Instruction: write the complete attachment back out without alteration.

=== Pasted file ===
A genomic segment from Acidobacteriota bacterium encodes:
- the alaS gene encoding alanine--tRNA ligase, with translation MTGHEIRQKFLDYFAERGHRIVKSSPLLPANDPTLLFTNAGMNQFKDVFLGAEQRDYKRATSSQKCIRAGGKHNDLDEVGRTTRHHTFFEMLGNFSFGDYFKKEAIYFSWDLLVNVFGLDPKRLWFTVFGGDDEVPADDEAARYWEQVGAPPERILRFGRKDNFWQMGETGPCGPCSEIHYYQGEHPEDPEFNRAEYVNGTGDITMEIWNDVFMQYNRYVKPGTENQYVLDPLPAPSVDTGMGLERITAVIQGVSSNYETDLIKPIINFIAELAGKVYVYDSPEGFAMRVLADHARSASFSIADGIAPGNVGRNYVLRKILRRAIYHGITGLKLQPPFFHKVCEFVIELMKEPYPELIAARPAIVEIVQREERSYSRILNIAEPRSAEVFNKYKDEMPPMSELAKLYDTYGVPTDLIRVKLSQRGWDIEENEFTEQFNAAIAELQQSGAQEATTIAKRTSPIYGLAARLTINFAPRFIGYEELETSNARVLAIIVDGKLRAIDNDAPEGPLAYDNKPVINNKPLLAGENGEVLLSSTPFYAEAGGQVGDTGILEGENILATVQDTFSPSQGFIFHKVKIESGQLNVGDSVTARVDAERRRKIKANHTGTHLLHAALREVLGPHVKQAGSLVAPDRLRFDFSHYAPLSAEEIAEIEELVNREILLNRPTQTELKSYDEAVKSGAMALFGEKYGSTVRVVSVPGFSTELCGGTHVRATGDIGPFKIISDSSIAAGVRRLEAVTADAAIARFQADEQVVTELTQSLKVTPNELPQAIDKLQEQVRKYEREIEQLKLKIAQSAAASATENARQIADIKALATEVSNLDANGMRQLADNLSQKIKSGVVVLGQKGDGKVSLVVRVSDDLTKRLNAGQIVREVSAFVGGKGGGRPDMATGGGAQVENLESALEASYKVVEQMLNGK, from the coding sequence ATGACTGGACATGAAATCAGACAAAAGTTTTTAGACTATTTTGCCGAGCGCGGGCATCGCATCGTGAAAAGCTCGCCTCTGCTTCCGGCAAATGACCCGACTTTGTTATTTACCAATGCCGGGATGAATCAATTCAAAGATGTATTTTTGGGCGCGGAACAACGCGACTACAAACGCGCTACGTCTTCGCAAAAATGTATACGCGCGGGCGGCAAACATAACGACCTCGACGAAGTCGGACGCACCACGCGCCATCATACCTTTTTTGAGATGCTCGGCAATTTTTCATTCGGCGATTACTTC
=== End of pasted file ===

A genomic segment from Acidobacteriota bacterium encodes:
- the alaS gene encoding alanine--tRNA ligase, with translation MTGHEIRQKFLDYFAERGHRIVKSSPLLPANDPTLLFTNAGMNQFKDVFLGAEQRDYKRATSSQKCIRAGGKHNDLDEVGRTTRHHTFFEMLGNFSFGDYFKKEAIYFSWDLLVNVFGLDPKRLWFTVFGGDDEVPADDEAARYWEQVGAPPERILRFGRKDNFWQMGETGPCGPCSEIHYYQGEHPEDPEFNRAEYVNGTGDITMEIWNDVFMQYNRYVKPGTENQYVLDPLPAPSVDTGMGLERITAVIQGVSSNYETDLIKPIINFIAELAGKVYVYDSPEGFAMRVLADHARSASFSIADGIAPGNVGRNYVLRKILRRAIYHGITGLKLQPPFFHKVCEFVIELMKEPYPELIAARPAIVEIVQREERSYSRILNIAEPRSAEVFNKYKDEMPPMSELAKLYDTYGVPTDLIRVKLSQRGWDIEENEFTEQFNAAIAELQQSGAQEATTIAKRTSPIYGLAARLTINFAPRFIGYEELETSNARVLAIIVDGKLRAIDNDAPEGPLAYDNKPVINNKPLLAGENGEVLLSSTPFYAEAGGQVGDTGILEGENILATVQDTFSPSQGFIFHKVKIESGQLNVGDSVTARVDAERRRKIKANHTGTHLLHAALREVLGPHVKQAGSLVAPDRLRFDFSHYAPLSAEEIAEIEELVNREILLNRPTQTELKSYDEAVKSGAMALFGEKYGSTVRVVSVPGFSTELCGGTHVRATGDIGPFKIISDSSIAAGVRRLEAVTADAAIARFQADEQVVTELTQSLKVTPNELPQAIDKLQEQVRKYEREIEQLKLKIAQSAAASATENARQIADIKALATEVSNLDANGMRQLADNLSQKIKSGVVVLGQKGDGKVSLVVRVSDDLTKRLNAGQIVREVSAFVGGKGGGRPDMATGGGAQVENLESALEASYKVVEQMLNGK, from the coding sequence ATGACTGGACATGAAATCAGACAAAAGTTTTTAGACTATTTTGCCGAGCGCGGGCATCGCATCGTGAAAAGCTCGCCTCTGCTTCCGGCAAATGACCCGACTTTGTTATTTACCAATGCCGGGATGAATCAATTCAAAGATGTATTTTTGGGCGCGGAACAACGCGACTACAAACGCGCTACGTCTTCGCAAAAATGTATACGCGCGGGCGGCAAACATAACGACCTCGACGAAGTCGGACGCACCACGCGCCATCATACCTTTTTTGAGATGCTCGGCAATTTTTCATTCGGCGATTACTTC